What We Know and Do Not Know About Mobile App Usage and Stickiness: A Research Agenda

What We Know and Do Not Know About Mobile App Usage and Stickiness: A Research Agenda

Christopher P. Furner, Pradeep Racherla, Jeffrey S. Babb
Copyright: © 2015 |Pages: 22
DOI: 10.4018/IJESMA.2015070104
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Mobile applications (apps) have transformed the way firms and consumers communicate with each other, and have now become integral to firms' marketing strategies. However, in a marketplace characterized by myriad choices, one of the biggest challenges that Marketers face is to foster continued and frequent use, or stickiness. This brings forth two important questions: what factors affect consumers' decision to use and “stick” to apps? What are the key outcomes of stickiness for both consumers and firms? This study maps the conceptual and research issues underlying consumers' decision journey and outcomes with respect to mobile app use. We build a framework based on the central tenets of interactivity combined with the insights gleaned from a survey of interdisciplinary literature. We discuss the implications for research and practice in this emerging area of interest.
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1. Introduction

The days of desktop dominance are waning for many common and every-day computing tasks (Husson et al., 2013); mobiles devices and computing now dominate the digital landscape with 60% (and rising) of online activity now originating from mobile phones and tablets (Wise et al., 2013b). The fuel that drives this explosive growth in mobile platforms is primarily app usage, and the ability for these apps to make extensive use of a plethora of mobile device capabilities, accounting for more than 52% of digital traffic (comScore Report, 2014) Consequently, marketers now believe that apps (and mobile experiences in general) are an integral part of their marketing and consumer engagement strategies, as well as key drivers of revenue (Schadler and McCarthy, 2013).

Contemporary literature highlights the need for mobile engagement: according to Schadler & McCarthy (2013, p.1) “Building and delivering great mobile experiences will be the beating heart of your customer engagement strategy for the next 10 years.” Yet, academic research has not caught up with this trend. One of the issues of concern to marketers is app consumer retention and stickiness (Zott et al., 2000). It is commonly accepted in the literature that stickiness leads to long-term loyalty, positive word-of-mouth, and greater revenues (Reichheld and Schefter, 2000, Srinivasan et al., 2002). However, in the mobile world, data shows that building a relationship with consumers is hard, retention is a challenge, and the time available to achieve both is minuscule. Indeed, Nielsen’s (2011) study suggests that only 36% of all downloaded apps are used frequently by consumers and 62% of the consumers typically delete apps within two weeks of download. On the whole, user retention and stickiness is considered one of the most desirable, albeit the most challenging, tasks to achieve in the market (Husson et al., 2013).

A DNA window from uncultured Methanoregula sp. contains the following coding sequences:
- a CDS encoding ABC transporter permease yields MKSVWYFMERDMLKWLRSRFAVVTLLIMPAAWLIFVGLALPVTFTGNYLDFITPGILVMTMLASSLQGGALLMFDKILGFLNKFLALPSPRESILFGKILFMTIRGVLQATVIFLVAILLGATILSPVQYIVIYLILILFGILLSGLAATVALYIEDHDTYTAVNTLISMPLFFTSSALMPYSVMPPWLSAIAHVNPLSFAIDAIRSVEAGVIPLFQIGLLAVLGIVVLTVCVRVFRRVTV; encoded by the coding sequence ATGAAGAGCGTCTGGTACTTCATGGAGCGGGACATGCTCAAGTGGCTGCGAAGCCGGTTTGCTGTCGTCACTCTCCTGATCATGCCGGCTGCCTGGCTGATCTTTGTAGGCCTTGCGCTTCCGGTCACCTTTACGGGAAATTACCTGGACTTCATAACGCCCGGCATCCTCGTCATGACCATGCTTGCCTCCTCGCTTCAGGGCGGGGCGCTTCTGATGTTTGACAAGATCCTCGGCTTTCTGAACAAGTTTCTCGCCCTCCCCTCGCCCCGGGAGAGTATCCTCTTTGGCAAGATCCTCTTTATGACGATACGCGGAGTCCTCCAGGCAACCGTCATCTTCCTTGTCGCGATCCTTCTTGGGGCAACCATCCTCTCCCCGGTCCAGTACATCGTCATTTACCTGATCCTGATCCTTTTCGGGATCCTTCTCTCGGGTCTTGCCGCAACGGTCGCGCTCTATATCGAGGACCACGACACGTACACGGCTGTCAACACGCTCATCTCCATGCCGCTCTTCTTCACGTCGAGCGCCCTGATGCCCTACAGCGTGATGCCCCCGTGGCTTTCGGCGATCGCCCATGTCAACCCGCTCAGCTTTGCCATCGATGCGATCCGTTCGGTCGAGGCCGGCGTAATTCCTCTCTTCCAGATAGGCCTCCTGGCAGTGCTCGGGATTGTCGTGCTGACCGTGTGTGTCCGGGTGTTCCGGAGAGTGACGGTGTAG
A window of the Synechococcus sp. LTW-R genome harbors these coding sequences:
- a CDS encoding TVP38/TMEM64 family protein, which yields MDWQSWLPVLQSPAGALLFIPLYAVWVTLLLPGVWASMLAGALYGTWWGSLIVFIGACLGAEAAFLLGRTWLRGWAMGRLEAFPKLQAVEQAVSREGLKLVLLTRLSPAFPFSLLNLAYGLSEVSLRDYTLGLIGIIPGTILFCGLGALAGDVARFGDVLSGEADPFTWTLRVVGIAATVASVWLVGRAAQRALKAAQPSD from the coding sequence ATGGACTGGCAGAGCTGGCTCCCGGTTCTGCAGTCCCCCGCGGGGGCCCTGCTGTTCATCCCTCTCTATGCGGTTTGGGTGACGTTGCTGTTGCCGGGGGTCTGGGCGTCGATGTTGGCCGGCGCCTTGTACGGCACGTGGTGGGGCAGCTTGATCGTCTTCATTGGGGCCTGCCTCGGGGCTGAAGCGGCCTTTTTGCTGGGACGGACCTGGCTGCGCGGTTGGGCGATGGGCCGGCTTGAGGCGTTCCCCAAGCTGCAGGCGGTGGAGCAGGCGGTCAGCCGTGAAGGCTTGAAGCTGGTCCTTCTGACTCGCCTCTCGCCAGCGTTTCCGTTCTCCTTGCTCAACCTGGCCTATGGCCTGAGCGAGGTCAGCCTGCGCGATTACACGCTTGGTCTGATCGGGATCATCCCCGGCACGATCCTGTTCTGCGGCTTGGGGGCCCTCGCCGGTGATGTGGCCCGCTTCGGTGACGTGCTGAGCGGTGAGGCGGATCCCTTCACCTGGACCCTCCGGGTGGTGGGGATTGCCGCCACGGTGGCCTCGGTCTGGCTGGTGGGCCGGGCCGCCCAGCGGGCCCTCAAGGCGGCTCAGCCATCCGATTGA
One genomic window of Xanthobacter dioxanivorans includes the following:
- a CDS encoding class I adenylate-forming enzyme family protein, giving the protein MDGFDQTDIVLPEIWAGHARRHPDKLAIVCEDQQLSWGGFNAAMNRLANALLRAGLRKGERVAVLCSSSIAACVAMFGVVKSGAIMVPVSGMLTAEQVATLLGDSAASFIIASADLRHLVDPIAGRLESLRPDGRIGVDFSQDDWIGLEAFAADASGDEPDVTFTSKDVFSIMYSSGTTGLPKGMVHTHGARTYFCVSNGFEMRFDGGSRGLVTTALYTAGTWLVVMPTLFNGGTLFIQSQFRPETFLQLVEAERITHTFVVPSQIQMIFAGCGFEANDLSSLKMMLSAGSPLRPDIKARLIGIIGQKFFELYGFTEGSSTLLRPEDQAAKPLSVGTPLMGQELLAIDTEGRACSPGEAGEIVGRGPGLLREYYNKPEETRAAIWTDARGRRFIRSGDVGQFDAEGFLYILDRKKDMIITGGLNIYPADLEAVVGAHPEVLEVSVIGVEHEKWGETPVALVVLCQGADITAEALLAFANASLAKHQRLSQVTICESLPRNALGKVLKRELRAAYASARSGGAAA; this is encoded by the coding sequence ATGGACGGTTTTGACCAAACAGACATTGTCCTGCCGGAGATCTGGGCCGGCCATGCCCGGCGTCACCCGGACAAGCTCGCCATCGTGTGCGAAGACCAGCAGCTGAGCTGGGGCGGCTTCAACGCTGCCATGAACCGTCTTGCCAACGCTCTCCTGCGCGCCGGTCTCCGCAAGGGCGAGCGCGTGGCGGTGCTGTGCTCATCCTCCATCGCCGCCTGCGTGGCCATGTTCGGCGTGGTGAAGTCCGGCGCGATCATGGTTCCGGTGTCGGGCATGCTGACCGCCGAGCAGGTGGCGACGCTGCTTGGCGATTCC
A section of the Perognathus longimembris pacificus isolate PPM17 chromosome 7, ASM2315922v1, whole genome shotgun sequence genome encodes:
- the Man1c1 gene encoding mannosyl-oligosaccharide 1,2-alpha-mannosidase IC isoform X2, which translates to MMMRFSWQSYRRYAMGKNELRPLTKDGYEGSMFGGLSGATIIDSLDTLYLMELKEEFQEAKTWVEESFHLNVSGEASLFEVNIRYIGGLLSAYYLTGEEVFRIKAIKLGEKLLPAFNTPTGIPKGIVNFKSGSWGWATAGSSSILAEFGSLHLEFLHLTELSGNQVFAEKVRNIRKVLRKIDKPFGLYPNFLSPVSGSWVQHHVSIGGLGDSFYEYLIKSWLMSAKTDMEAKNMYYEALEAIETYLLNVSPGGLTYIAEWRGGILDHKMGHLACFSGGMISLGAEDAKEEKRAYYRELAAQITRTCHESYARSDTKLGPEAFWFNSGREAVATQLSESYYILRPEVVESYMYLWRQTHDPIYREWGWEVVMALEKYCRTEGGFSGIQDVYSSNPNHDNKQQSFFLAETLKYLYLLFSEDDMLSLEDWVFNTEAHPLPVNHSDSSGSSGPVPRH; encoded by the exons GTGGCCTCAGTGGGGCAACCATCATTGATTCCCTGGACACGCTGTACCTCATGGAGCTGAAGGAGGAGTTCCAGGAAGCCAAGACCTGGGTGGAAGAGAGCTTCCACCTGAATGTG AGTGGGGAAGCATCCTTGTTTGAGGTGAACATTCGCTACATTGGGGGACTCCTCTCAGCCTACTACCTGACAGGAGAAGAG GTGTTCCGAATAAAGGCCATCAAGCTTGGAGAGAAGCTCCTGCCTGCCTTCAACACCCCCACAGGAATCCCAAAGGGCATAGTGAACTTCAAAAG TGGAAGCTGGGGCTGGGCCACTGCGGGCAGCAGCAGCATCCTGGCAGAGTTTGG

It is worth considering how the very nature of mobile platforms and apps fits existing models and understanding of stickiness. Consumers can engage with mobiles at any moment and in any context. Furthermore, most apps work in conjunction with “always connected” data access and information gathered from the mobile sensors to create a pervasive and ubiquitous usage experience that is driven by the consumers’ location, context, and discretion. Apps must occupy a niche, offer novelty, or fit a common need in a manner that becomes synonymous with that function. In this study, we adopt the generally accepted view that stickiness and website loyalty are similar constructs, however it is worth noting that some prior studies (e.g. Oliver, 1999) have considered website stickiness to be a sub-dimension of loyalty. Hence, we draw insights from the literature on loyalty, e-loyalty and stickiness in order to explore mobile application stickiness.

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